Wednesday, January 11, 2012

The Funnies

As a kid I was a big fan of the Sunday comics in the newspaper. Many of them like Dick Tracy, Gasoline Alley and Blondie are still around. Looking at them today, they seem to belong to another age and I can't believe they still run them. My father read the New York Journal-American during the week, but on weekends for some reason, he switched to the Daily News. I remember waiting for him to come home from church with the fat Sunday edition of the News under his arm. Before television was part of our lives, the comics section of the newspaper was so popular that New York's Mayor Fiorello LaGuardia used to read them aloud on the radio to kids glued to their Emerson consoles.

For adventure, The Phantom was my guy. He lived in the Skull Cave with a trained wolf and rode a big white horse names Hero. Created in 1938 by Lee Falk (who also gave us another fav of mine called Mandrake the Magician) the Phantom does not have any supernatural powers but instead relies on his strength, intelligence and fearsome reputation of being an immortal ghost to defeat his foes. The Phantom is the 21st in a line of crime fighters that originated in 1536, when the father of British sailor Christopher Walker was killed during a pirate attack. Swearing an oath to fight evil on the skull of his father's murderer, Christopher started the legacy of the Phantom that would be passed from father to son. Cool.

When Charles Schulz sold his first comic strip to the United Feature Syndicate in 1950, it was the Syndicate that changed the name from Li'l Folks to Peanuts - a name that Schulz himself never liked. Hard to believe but Charlie Brown and company have been around for over 60 years. Unlike some of the older strips, Peanuts to me is as funny today as in was back then. The characters are timeless as are Schulz's observations about life. The thing that really put Peanuts over the top for me was the drawings. In a few simple panels, we saw Lucy, Snoopy, Peppermint Patty and all the gang teach us that the world can be cruel. Just as you are about to kick that football through the goalposts, someone just might pull it away.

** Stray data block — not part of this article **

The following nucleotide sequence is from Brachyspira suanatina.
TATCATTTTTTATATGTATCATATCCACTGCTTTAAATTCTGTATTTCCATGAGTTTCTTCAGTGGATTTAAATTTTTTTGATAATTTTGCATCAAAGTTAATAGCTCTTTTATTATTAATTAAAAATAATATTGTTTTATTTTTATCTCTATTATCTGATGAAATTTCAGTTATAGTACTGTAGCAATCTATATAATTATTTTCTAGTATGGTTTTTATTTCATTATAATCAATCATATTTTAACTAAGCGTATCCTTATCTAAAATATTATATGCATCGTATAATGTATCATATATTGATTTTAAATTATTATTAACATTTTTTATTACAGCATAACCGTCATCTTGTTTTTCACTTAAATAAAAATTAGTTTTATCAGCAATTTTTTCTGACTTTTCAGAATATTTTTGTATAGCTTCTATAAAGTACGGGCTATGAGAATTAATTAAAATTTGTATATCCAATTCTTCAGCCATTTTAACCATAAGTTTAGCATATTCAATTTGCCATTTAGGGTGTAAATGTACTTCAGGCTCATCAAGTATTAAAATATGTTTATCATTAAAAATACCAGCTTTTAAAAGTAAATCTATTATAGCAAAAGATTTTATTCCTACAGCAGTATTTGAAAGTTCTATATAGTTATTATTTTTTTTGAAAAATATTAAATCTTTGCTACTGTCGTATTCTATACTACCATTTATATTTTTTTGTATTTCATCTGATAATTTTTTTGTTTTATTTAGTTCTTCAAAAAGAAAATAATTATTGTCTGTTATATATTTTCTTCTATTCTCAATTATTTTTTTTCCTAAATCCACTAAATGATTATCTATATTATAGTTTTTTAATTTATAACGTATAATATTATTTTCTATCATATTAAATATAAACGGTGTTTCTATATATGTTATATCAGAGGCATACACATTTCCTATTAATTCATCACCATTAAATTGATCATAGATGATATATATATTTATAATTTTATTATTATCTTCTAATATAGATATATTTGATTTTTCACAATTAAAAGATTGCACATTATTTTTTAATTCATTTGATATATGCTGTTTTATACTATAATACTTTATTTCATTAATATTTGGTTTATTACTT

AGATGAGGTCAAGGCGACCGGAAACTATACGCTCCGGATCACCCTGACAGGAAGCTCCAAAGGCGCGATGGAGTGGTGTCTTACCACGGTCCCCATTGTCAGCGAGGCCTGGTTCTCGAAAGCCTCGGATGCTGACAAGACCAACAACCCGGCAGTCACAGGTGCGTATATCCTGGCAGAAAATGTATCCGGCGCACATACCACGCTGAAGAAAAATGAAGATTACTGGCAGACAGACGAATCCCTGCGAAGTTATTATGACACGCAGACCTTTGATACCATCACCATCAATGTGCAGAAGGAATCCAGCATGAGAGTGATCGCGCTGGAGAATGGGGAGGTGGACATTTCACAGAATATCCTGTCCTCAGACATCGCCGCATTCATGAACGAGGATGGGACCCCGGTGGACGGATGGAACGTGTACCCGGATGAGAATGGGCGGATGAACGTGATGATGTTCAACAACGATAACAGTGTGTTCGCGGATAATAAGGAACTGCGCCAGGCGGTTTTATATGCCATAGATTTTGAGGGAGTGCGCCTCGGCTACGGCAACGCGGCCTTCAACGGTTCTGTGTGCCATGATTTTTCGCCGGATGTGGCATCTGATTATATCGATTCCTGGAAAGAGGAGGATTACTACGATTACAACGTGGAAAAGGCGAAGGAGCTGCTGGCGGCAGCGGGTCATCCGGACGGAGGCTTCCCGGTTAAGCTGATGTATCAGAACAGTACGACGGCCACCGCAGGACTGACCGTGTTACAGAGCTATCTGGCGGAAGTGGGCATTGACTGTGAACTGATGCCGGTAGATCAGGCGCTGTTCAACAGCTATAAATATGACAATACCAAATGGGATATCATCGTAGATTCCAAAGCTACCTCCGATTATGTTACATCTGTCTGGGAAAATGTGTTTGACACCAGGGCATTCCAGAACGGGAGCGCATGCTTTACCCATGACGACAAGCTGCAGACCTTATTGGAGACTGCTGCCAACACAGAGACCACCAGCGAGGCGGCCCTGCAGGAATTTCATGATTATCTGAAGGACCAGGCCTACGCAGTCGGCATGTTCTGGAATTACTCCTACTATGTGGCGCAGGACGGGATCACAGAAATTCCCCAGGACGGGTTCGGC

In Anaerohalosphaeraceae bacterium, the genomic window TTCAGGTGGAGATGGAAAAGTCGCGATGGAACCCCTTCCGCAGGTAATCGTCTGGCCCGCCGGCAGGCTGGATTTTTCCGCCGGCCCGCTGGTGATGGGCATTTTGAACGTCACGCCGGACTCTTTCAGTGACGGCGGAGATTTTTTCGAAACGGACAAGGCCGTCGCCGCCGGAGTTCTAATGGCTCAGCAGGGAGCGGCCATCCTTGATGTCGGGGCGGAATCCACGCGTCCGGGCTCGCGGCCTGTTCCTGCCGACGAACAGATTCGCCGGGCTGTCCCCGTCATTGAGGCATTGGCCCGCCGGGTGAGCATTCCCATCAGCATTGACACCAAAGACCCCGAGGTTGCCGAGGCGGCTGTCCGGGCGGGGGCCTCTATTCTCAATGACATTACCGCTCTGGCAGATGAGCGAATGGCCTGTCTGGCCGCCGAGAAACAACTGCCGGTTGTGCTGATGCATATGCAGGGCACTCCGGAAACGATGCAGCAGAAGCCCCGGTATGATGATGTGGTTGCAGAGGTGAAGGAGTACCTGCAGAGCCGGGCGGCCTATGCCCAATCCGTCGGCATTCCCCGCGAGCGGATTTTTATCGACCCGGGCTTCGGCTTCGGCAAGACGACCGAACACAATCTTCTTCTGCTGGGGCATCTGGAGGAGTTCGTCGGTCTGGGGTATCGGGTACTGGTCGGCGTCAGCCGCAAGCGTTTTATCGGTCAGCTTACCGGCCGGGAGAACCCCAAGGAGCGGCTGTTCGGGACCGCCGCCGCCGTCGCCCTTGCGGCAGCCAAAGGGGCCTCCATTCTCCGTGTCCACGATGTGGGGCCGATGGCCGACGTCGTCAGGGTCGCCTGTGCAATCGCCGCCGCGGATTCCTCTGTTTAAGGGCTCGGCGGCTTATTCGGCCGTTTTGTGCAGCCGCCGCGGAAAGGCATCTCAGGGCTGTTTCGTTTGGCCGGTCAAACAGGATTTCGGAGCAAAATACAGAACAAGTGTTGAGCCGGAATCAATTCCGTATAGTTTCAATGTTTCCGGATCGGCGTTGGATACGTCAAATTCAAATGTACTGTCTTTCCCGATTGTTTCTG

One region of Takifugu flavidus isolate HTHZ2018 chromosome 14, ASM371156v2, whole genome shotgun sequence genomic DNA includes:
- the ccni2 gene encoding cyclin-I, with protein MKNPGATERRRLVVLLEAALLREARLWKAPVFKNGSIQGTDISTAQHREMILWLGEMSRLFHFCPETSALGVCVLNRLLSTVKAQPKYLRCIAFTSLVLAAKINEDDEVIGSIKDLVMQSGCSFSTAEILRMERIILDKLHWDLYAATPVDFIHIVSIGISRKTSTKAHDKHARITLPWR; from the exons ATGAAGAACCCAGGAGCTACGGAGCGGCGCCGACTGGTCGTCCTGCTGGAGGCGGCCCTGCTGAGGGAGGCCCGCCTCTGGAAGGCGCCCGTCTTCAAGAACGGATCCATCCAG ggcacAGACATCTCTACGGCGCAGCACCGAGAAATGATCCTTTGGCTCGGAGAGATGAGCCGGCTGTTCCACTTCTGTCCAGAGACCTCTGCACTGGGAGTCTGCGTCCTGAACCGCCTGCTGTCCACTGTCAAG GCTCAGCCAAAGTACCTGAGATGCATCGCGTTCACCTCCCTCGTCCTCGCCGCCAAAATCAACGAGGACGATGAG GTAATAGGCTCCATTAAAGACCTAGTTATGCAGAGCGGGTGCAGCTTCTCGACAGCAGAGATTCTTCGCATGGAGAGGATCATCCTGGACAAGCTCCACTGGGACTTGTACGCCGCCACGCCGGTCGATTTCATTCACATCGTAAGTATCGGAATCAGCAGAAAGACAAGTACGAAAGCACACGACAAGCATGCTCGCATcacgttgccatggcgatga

Dick Tracy, a hard-hitting, fast-shooting and intelligent cop created by Chester Gould made its debut on October 4, 1931. The strip was so popular that it appeared on the front page of most newspaper comics sections. Gould did his best to keep up with the latest in crime fighting techniques; while Tracy's cases often ended in a shootout, he also used new technology and advanced gadgetry like the two-way wrist radio to track down the bad guy. The strip also introduced famous Tracy villains like Pruneface, Mumbles and hitman Flattop Jones. Aided by his partner Sam Ketchum and his sweetheart Tess Trueheart, Dick Tracy was the hero of every law-abiding American boy.

Finally, don't ask me why, I loved Popeye. He first appeared in the daily King Features comic strip Thimble Theatre on January 17, 1929.  The strip was created by Pete Segar and revolved around the main characters: Olive Oyl, Popeye's skinny girlfriend, Bluto, Popeye's  muscle-headed nemesis, and Popeye's pal Wimpy who would always promise to "...give you a quarter on Tuesday for a hamburger today." The plots were predictable: Olive Oyl flirting with Bluto, panicking when he took her up on it, and Popeye saving the day after eating a can of spinach for strength. Popeye ate spinach in order to encourage children to eat more vegetables; that sure as hell didn't work for me.

It seems like a million years ago when I sat at our kitchen table in Brooklyn, bowl of Cheerios and cup of coffee in front of me, (I didn't have a cigarette with my coffee until I was 12)  reading these great old comic strips. The world was simpler then, but life goes on. "Winter must be cold for those with no warm memories." ~From the movie An Affair to Remember


LOOKING FOR A WORTHY CHARITY? TRY THESE FOLKS: Children's Craniofacial Association


Joseph Del Broccolo said...

Terry and the Pirates, now that was the ticket!

Jim Pantaleno said...

Forgot about him...and Smilin' Jack too.